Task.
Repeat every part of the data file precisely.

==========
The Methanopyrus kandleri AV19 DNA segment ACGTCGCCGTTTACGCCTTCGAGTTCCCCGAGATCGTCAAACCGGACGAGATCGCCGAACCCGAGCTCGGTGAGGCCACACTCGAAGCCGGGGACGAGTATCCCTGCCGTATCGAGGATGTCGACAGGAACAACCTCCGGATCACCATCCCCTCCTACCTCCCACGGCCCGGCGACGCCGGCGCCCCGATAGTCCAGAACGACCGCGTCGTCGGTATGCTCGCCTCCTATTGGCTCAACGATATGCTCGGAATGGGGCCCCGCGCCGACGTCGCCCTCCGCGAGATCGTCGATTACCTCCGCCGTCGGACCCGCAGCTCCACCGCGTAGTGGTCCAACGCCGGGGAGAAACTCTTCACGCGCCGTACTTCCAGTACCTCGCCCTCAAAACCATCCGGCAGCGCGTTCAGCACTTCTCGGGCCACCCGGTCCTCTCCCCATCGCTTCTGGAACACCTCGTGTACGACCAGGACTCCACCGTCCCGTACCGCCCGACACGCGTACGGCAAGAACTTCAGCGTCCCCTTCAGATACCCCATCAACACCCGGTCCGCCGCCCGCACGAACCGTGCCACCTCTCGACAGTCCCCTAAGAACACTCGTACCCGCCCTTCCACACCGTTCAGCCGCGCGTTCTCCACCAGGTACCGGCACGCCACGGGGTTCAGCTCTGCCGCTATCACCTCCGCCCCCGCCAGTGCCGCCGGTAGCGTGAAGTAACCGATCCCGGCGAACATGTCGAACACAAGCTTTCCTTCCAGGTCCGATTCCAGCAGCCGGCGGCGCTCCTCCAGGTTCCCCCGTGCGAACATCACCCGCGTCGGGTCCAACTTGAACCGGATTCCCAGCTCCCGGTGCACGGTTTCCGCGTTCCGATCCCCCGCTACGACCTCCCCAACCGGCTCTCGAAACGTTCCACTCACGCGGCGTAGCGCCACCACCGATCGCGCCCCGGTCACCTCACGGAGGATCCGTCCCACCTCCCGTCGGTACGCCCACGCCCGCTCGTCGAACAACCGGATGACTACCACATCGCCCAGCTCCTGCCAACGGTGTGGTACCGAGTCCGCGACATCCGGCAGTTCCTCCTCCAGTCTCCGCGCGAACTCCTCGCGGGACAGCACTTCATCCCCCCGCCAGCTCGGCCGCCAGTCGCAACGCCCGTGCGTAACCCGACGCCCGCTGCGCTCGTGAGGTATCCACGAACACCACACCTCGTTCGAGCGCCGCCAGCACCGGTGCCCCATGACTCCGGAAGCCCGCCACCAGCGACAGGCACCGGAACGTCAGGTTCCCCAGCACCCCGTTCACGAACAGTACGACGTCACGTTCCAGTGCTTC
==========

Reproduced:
The Methanopyrus kandleri AV19 DNA segment ACGTCGCCGTTTACGCCTTCGAGTTCCCCGAGATCGTCAAACCGGACGAGATCGCCGAACCCGAGCTCGGTGAGGCCACACTCGAAGCCGGGGACGAGTATCCCTGCCGTATCGAGGATGTCGACAGGAACAACCTCCGGATCACCATCCCCTCCTACCTCCCACGGCCCGGCGACGCCGGCGCCCCGATAGTCCAGAACGACCGCGTCGTCGGTATGCTCGCCTCCTATTGGCTCAACGATATGCTCGGAATGGGGCCCCGCGCCGACGTCGCCCTCCGCGAGATCGTCGATTACCTCCGCCGTCGGACCCGCAGCTCCACCGCGTAGTGGTCCAACGCCGGGGAGAAACTCTTCACGCGCCGTACTTCCAGTACCTCGCCCTCAAAACCATCCGGCAGCGCGTTCAGCACTTCTCGGGCCACCCGGTCCTCTCCCCATCGCTTCTGGAACACCTCGTGTACGACCAGGACTCCACCGTCCCGTACCGCCCGACACGCGTACGGCAAGAACTTCAGCGTCCCCTTCAGATACCCCATCAACACCCGGTCCGCCGCCCGCACGAACCGTGCCACCTCTCGACAGTCCCCTAAGAACACTCGTACCCGCCCTTCCACACCGTTCAGCCGCGCGTTCTCCACCAGGTACCGGCACGCCACGGGGTTCAGCTCTGCCGCTATCACCTCCGCCCCCGCCAGTGCCGCCGGTAGCGTGAAGTAACCGATCCCGGCGAACATGTCGAACACAAGCTTTCCTTCCAGGTCCGATTCCAGCAGCCGGCGGCGCTCCTCCAGGTTCCCCCGTGCGAACATCACCCGCGTCGGGTCCAACTTGAACCGGATTCCCAGCTCCCGGTGCACGGTTTCCGCGTTCCGATCCCCCGCTACGACCTCCCCAACCGGCTCTCGAAACGTTCCACTCACGCGGCGTAGCGCCACCACCGATCGCGCCCCGGTCACCTCACGGAGGATCCGTCCCACCTCCCGTCGGTACGCCCACGCCCGCTCGTCGAACAACCGGATGACTACCACATCGCCCAGCTCCTGCCAACGGTGTGGTACCGAGTCCGCGACATCCGGCAGTTCCTCCTCCAGTCTCCGCGCGAACTCCTCGCGGGACAGCACTTCATCCCCCCGCCAGCTCGGCCGCCAGTCGCAACGCCCGTGCGTAACCCGACGCCCGCTGCGCTCGTGAGGTATCCACGAACACCACACCTCGTTCGAGCGCCGCCAGCACCGGTGCCCCATGACTCCGGAAGCCCGCCACCAGCGACAGGCACCGGAACGTCAGGTTCCCCAGCACCCCGTTCACGAACAGTACGACGTCACGTTCCAGTGCTTC